Politics
Politics

Obama Speechwriter Reveals 'Bro Culture' In White House

| by Alex Scarr

A speechwriter for former U.S. President Barack Obama has a new memoir that describes a "bro culture" among various White House aides and a president who went along with it.

David Litt, a Yale graduate, was one of the youngest staffers in the White House in 2011 after he was hired at the age of 24. Litt's new memoir, entitled "Thanks, Obama: My Hopey Changey White House Years" chronicles Litt's time as a comedy speechwriter for the president, according to the Daily Mail.

Litt describes a "bro culture" within the fellow comedy speechwriting staff, which he characterized as all-white, all-male, and all under 40 years old. They would call each other "bro" in the halls of the White House, Litt recalls, and fist-bump at nearly every opportunity. They all either liked or pretended to like college basketball to appease Obama.

He also mentions the body language dynamics in the Oval Office, listing what he considered to be the biggest "power moves" after a meeting with the president.

"The ultimate Oval Office power move" among staffers and diplomats was to take an apple as you left a meeting, polish it on your suit and "take a casual chomp on your way out of the door," Litt remembers. He also said that "if chest bumping had been permitted in the Oval, we would have gone for it," but in its absence, the next best thing was to "laugh with outsize confidence" as one left the room.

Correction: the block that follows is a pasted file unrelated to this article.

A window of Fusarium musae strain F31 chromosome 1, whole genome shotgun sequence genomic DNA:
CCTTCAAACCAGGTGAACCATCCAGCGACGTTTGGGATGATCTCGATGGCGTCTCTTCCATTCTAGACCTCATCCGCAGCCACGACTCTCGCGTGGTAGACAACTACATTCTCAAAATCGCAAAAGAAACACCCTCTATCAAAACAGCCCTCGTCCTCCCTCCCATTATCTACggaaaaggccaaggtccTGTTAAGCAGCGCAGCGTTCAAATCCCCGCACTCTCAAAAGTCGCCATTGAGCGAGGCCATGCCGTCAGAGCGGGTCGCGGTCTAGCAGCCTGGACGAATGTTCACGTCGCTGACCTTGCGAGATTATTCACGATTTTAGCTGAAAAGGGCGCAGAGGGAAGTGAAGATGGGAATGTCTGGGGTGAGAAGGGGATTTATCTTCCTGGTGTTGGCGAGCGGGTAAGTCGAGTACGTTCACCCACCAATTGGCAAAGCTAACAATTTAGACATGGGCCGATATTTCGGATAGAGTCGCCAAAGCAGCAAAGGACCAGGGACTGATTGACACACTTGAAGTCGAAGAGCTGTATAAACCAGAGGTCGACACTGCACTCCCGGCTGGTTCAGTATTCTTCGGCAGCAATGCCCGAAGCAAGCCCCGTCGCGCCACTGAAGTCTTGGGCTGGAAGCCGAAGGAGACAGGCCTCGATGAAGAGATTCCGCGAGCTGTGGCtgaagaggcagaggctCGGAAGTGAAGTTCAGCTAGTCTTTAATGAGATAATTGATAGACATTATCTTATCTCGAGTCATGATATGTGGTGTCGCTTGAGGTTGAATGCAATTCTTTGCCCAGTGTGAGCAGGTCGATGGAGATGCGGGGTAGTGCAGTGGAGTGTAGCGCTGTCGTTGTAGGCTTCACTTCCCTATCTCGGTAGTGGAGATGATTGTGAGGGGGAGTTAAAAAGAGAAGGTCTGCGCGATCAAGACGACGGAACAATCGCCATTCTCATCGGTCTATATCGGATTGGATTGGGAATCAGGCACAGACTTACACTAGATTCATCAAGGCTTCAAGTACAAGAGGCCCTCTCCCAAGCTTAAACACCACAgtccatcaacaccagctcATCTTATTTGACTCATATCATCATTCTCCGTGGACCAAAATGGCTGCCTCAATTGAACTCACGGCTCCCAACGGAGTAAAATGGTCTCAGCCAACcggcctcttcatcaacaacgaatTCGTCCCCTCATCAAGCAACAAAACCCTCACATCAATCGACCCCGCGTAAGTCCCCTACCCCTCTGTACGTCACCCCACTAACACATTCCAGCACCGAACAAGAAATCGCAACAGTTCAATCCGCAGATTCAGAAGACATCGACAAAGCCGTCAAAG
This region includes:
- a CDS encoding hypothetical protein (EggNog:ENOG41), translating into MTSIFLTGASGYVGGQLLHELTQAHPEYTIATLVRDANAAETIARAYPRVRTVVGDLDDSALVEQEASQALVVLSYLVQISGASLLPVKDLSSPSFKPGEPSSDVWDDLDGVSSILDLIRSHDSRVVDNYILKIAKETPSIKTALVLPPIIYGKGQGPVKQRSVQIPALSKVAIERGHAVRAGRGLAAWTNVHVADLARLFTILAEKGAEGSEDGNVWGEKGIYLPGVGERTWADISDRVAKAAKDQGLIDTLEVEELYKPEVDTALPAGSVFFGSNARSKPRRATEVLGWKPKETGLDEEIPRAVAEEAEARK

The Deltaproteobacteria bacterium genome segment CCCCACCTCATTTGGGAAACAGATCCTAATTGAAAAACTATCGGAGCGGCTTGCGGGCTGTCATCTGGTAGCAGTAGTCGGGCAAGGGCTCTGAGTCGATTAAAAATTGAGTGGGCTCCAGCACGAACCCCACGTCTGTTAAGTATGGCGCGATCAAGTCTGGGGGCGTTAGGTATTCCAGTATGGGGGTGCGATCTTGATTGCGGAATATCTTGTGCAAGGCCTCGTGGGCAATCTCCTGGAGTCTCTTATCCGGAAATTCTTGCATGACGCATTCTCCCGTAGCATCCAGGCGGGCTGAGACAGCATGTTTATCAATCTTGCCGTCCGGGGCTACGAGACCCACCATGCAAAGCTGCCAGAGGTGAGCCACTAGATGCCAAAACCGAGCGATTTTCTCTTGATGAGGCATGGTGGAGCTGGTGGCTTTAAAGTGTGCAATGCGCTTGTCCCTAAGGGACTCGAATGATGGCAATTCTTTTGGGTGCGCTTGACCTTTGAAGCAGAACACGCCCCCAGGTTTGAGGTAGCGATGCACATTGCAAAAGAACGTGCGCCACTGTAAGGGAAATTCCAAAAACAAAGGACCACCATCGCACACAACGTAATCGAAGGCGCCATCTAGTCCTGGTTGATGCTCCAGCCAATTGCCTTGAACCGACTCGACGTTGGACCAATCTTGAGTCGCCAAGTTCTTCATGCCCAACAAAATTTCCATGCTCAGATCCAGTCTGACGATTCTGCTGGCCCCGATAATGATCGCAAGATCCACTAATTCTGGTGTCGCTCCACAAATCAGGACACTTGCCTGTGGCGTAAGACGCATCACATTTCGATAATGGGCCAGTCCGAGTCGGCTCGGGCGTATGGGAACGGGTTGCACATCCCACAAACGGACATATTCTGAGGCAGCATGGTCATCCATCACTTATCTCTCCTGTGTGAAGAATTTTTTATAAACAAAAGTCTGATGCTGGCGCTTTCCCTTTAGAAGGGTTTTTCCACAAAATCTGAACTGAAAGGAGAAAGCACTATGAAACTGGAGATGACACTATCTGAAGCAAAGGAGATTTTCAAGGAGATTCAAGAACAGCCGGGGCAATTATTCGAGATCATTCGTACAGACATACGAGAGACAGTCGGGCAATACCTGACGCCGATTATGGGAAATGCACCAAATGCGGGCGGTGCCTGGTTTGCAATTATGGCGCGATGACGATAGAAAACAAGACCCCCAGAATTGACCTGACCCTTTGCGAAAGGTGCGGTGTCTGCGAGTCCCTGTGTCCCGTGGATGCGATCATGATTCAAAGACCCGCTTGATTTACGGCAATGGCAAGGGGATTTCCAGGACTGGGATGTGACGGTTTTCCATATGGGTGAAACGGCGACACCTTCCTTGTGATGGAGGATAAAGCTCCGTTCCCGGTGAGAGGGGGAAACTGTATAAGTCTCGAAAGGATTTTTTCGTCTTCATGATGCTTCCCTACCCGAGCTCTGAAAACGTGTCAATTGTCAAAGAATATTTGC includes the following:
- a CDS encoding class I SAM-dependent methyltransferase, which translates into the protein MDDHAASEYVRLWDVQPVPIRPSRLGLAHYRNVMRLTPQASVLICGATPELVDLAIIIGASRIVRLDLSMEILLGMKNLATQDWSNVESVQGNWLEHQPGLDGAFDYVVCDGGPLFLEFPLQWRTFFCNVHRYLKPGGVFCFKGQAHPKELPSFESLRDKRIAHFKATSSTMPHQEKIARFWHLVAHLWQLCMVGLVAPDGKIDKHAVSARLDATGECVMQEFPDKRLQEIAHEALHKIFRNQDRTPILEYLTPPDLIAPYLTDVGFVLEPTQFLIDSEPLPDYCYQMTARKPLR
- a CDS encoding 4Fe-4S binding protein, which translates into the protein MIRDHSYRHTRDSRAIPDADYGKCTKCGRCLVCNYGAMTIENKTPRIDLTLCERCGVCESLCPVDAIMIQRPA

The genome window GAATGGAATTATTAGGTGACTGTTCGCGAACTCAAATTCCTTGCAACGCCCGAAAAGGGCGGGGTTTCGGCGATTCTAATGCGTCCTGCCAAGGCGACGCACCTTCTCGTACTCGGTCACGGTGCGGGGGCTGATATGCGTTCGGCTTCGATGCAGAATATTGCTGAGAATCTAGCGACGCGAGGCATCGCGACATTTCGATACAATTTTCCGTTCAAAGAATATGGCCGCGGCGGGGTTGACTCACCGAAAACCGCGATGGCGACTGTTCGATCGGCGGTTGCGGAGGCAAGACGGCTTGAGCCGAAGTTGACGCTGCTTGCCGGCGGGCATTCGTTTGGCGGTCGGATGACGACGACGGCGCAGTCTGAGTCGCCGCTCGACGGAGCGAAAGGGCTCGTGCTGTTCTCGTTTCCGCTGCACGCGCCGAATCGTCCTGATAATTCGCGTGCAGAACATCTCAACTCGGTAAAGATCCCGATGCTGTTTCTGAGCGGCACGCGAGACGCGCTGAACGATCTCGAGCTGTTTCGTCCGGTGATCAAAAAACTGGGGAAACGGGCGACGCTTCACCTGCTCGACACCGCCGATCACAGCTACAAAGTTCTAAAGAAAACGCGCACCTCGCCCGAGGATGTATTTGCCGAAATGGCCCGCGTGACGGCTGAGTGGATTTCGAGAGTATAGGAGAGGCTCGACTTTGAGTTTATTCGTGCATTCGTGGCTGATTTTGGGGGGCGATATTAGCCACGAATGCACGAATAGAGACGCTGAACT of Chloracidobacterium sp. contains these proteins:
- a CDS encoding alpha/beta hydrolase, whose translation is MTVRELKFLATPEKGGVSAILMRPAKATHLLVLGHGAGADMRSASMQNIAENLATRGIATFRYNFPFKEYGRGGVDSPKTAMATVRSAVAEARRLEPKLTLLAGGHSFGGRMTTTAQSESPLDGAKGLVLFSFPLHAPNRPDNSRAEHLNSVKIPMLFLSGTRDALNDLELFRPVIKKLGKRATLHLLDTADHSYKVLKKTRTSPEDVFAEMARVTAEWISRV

Litt wrote several jokes for the White House Correspondents' Dinner, and specifically mentions an incident in 2011 when he had prepared an Osama bin Laden joke only to have it scrapped by the president at the last minute. Litt only learned later that the reason Obama abandoned that joke was because just hours before the dinner, Obama was in the situation room giving authorization on the strike that killed bin Laden.

For the most part, though, Litt says Obama indulged in the "bro culture" that pervaded.

He remembers a joke that almost made it into the script for the 2012 Correspondents' Dinner, when fellow writer Jeff Nussbaum referenced a remark from then-Vice President Joe Biden that said Obama "carried a big stick" when it came to foreign policy.

"Let's put it this way, dreams aren't the only thing I got from my father," went Nussbaum's punchline. Litt recalled Obama laughing so hard, he secretly hoped he would sneak it into the script.

Litt's memoir is due out September 19.

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